Lac operator-repressor systems can be used to control endogenous gene expression without interrupting native regulatory processes, as lacO sites can be inserted in benign regions, such as introns and UTRs. Transcriptional inhibition of RNA polymerase by steric hindrance can achieve repression without introducing artificial modifications to the locus and causing prolonged alterations in regulatory behavior. This is in contrast to other systems that achieve transcriptional control by tethering a protein domain with activating or silencing effects through chromatin modification, or other endogenous mechanisms. Specificity of repression is also less of a concern compared to novel CRISPRi methods known for off-target effects (Gilbert et al., 2014). As demonstrated by the REMOTE-control system, the lac system can be utilized in conjunction with Tet-related systems to drive both activation and repression of a single loci, bringing additional flexibility to zebrafish studies (Lee et al., 2017). This system allows for time-controlled experiments, where a reporter gene is repressed during a limited time window, making it a crucial tool for replicating the restriction of gene expression during development.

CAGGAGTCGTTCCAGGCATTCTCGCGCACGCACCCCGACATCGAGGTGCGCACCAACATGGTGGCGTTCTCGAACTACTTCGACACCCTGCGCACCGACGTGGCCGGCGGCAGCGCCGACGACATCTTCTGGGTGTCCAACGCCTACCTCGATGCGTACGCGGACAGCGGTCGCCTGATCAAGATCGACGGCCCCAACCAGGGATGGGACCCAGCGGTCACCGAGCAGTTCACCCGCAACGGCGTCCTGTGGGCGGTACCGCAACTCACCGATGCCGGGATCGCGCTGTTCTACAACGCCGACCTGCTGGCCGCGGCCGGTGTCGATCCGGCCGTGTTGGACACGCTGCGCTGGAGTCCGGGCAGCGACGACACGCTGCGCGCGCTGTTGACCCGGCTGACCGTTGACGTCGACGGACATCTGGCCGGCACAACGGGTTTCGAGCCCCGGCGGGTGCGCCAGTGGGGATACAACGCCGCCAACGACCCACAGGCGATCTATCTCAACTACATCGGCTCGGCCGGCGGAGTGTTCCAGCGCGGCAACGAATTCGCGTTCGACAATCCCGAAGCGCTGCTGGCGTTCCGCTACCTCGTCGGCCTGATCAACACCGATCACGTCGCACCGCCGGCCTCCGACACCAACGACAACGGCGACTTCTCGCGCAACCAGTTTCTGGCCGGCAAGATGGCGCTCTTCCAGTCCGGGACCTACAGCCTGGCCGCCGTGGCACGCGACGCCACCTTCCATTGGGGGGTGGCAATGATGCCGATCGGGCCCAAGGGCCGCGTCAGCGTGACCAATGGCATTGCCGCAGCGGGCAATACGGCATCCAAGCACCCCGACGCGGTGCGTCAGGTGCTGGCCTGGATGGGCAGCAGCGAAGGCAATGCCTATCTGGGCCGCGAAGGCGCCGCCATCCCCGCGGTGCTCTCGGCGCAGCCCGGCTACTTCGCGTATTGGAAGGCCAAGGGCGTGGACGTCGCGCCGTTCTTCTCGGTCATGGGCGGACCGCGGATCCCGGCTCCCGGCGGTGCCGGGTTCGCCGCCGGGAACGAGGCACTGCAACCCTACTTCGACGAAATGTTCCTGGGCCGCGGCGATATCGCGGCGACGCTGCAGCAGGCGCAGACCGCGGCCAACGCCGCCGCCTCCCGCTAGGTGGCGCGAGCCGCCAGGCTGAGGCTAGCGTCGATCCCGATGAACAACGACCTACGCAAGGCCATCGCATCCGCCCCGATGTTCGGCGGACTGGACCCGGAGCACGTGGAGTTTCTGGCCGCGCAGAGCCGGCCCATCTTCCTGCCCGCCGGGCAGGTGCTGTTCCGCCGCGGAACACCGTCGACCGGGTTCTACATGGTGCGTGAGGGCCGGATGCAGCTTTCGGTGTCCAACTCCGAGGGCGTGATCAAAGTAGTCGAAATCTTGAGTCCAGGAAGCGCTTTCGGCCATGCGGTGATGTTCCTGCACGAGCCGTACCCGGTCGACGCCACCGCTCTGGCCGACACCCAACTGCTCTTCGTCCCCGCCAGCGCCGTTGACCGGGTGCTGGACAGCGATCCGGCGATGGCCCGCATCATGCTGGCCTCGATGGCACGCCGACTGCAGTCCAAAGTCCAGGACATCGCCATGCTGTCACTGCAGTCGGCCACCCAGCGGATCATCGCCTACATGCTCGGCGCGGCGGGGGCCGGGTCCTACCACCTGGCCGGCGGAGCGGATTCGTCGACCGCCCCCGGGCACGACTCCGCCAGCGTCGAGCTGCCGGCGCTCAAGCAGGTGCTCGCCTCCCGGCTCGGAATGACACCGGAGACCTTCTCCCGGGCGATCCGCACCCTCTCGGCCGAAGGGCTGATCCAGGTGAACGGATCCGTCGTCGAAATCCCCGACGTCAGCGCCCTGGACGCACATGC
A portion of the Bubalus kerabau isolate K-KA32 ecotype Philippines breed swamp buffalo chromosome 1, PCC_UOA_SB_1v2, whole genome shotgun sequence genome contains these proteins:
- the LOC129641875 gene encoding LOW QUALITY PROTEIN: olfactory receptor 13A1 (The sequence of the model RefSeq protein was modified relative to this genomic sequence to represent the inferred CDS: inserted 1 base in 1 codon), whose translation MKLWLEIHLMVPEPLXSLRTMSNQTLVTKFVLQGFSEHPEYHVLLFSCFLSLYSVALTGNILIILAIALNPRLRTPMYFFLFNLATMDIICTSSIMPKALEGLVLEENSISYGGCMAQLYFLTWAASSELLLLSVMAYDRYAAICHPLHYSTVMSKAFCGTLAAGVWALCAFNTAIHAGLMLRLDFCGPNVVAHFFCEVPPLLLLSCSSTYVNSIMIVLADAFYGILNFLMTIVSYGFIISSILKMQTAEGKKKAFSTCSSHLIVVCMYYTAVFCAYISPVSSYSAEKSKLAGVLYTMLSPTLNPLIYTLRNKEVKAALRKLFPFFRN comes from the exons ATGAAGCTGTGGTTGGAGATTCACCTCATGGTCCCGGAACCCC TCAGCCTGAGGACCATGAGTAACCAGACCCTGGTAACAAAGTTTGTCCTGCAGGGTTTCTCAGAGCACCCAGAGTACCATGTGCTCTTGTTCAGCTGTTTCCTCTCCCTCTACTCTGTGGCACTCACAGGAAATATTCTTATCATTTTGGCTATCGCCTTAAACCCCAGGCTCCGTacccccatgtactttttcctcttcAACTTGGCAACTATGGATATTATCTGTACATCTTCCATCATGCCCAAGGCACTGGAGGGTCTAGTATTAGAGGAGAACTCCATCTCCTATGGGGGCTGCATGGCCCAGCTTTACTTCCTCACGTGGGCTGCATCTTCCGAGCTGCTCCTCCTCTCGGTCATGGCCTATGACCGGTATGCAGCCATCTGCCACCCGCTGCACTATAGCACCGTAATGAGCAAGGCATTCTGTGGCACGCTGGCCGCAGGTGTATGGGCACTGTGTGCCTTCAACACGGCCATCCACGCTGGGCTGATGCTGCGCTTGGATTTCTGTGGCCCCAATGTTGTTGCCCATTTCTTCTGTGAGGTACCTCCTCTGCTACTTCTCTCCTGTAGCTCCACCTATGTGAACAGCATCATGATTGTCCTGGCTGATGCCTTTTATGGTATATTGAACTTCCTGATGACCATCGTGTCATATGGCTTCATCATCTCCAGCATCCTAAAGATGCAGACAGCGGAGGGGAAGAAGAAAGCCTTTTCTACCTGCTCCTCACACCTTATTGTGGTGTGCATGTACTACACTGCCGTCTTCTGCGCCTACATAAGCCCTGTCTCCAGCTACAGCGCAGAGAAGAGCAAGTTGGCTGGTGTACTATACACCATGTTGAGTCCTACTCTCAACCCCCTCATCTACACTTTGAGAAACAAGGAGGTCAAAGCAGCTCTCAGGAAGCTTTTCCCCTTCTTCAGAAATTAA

CMV-SV40 enhancer-promoter luciferase plasmids were generated by restriction digestion to insert a CMV enhancer and a minimal SV40 promoter, or only a minimal SV40 promoter, upstream of a luciferase reporter molecule in the context of a pGL3 plasmid (Promega, E1751). The sequence of the CMV-SV40 promoter is as follows: GGCATTGATTATTGACTAGTTATTAATAGTAATCAATTA CGGGGTCATTAGTTCATAGCCCATATATGGAGTTCCGCG TTACATAACTTACGGTAAATGGCCCGCCTGGCTGACCGC CCAACGACCCCCGCCCATTGACGTCAATAATGACGTATG TTCCCATAGTAACGCCAATAGGGACTTTCCATTGACGTC AATGGGTGGAGTATTTACGGTAAACTGCCCACTTGGCA GTACATCAAGTGTATCATATGCCAAGTCCGCCCCCTATTG ACGTCAATGACGGTAAATGGCCCGCCTGGCATTATGCCC AGTACATGACCTTACGGGACTTTCCTACTTGGCAGTACAT CTACGTATTAGTCATCGCTATTACCATGGACTTGCATCTC AATTAGTCAGCAACCATAGTCCCGCCCCTAACTCCGCCC ATCCCGCCCCTAACTCCGCCCAGTTCCGCCCATTCTCCG CCCCATGGCTGACTAATTTTTTTTATTTATGCAGAGGCC GAGGCCGCCTCTGCCTCTGAGCTATTCCAGAAGTAGTGA GGAGGCTTTTTTGGAGGCCTAGGCTTTTGCAAAAAG CTC.